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By Julian Nettlefold, Editor, BATTLESPACE

17 Jul 07. This week has produced signs that the Government is already on an election footing, but when? There were clear signs that the economy is slowing by the profit warnings announced by a number of companies, the highest since the dot com crash as shown below. In addition a cloud is descending over Europe which signals a dire 2008 for everyone. But, Gordon Brown is facing a ‘bounce’ in the polls since he came to power and to keep that momentum the Government’s main game is to keep Mr Cameron and the Opposition guessing so that panic may ensue allowing Gordon a clear shot.

But, timing is of the essence and whilst the best time to go may be after the Conference in October, the Labour Party is desperately short of funds. Also there is a question of the pullout from Iraq, the likelihood of a win for Labour will increase if this starts. However, bell warnings should ring for Gordon as retreat does not help Prime Ministers win elections as was shown in 1940 when Neville Chamberlain was removed and replaced by Churchill and his coalition and in 2006 when the Israeli Government collapsed after the west Bank pullout. An Iraqi pullout may look to be the way of placating the public but it has its dangers in that it may import terrorism to the UK in larger numbers if Iraq is no longer a battleground. Voters in the USA, whilst castigating Mr Bush for Iraq seem to forget that there has been no major incident in the USA since 9/11. A stable Iraq, like a stable Vietnam in the 60s, would be the best long-term solution for that Region, which may, sadly, require more sacrifice. But Tony (Tony who?) is on his way to the Middle East to sort this out!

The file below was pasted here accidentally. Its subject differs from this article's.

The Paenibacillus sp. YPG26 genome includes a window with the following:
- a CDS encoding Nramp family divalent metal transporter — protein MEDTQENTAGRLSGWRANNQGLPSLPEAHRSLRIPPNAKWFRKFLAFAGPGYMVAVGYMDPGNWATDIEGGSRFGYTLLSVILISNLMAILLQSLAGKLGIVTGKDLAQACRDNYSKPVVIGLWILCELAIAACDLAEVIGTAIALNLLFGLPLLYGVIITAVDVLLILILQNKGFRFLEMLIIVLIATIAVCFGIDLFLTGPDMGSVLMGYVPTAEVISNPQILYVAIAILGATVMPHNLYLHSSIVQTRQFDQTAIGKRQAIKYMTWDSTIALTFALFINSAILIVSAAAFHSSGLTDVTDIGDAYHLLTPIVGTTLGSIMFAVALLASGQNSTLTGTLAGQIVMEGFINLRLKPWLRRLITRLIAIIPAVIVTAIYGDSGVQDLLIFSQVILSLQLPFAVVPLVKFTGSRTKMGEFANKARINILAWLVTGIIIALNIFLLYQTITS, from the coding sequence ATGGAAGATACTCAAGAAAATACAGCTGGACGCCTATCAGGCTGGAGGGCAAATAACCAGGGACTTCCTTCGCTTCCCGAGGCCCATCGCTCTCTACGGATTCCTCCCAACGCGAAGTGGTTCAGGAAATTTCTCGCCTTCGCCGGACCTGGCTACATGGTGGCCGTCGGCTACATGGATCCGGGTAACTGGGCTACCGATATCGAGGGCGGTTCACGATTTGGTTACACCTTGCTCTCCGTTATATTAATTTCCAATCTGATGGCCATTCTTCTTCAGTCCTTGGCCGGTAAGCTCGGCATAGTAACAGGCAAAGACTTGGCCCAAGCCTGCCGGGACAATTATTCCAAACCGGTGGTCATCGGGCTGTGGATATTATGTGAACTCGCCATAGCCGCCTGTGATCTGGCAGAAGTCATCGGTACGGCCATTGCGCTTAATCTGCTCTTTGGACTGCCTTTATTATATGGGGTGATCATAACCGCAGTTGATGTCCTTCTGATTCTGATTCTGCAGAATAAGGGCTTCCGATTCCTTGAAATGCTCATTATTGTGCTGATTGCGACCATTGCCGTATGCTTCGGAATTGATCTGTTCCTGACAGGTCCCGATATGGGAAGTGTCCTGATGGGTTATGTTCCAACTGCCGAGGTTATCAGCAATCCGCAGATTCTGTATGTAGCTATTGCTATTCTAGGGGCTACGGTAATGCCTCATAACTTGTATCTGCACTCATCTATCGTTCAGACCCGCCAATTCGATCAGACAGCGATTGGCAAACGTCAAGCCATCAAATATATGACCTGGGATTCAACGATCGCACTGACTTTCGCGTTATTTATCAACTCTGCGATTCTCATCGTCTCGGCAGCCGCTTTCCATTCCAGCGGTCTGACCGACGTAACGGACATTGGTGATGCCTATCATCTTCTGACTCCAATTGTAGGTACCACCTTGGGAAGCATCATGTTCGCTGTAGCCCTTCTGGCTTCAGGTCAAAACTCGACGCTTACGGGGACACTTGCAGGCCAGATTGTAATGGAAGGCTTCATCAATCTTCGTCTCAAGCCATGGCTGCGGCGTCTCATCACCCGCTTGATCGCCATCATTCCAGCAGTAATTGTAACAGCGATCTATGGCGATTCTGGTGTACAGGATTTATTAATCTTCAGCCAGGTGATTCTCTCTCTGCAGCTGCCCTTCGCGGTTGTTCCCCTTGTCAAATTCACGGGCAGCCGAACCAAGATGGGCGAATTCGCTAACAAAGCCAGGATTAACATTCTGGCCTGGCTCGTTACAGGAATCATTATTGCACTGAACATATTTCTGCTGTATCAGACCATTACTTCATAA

But, Labour won a boost in the polls by winning both Southall and Sedgefield, with a disastrous showing for the Tories. The BBC reported that the party took Sedgefield, Tony Blair’s old constituency, by 6,956 votes – down from 18,449 at the general election. In Ealing Southall, its majority fell from 11,440 to 5,070. The Liberal Democrats were runners-up in both seats – overtaking the
Tories in Sedgefield – after keenly fought contests for second place.

Sedgefield, in County Durham, was made vacant by former prime minister Mr Blair’s resignation as an MP to become a Middle East envoy.

The contest in Ealing Southall, west London, was triggered by the death of the UK’s oldest MP, Piara Khabra, at the age of 82.
Both by-elections were seen as a test of the Conservative and Liberal Democrat leaders, David Cameron and Sir Menzies Campbell. In Sedgefield, Labour took 12,528 votes, the Lib Dems 5,572 and the Conservatives 4,082. Turnout was 41.57% – down 20.65 points from 2005.

Amid noisy scenes and slow hand-clapping by supporters of other parties, Labour’s Phil Wilson said: “I want to get to work.” He added: “We have won our victory here tonight because of the success of New Labour under Tony Blair and our renewal with Gordon Brown

“This election has been a disaster for David Cameron. People know he just can’t be trusted when it comes to the big issues.”

Liberal Democrat leader Sir Menzies Campbell said of the result: “It is a blow to [Prime Minister Gordon] Brown and a disaster for David Cameron.

“The Conservatives have been pushed into a poor third place and proved once again that they are entirely marginalised in the North of England.”

But Tory candidate Graham Robb said his party’s vote had “held firm” and that it was “in business” in the North East. Mr Blair was Sedgefield’s MP for 24 years. Mr Wilson was one of the so-called “famous five” Labour activists who chose him as the party’s candidate in 1983.

In other news for Labour the BBC reported that No-one is to face charges after the 16-month cash-for-honours investigation, the BBC understands.

Four people were arr

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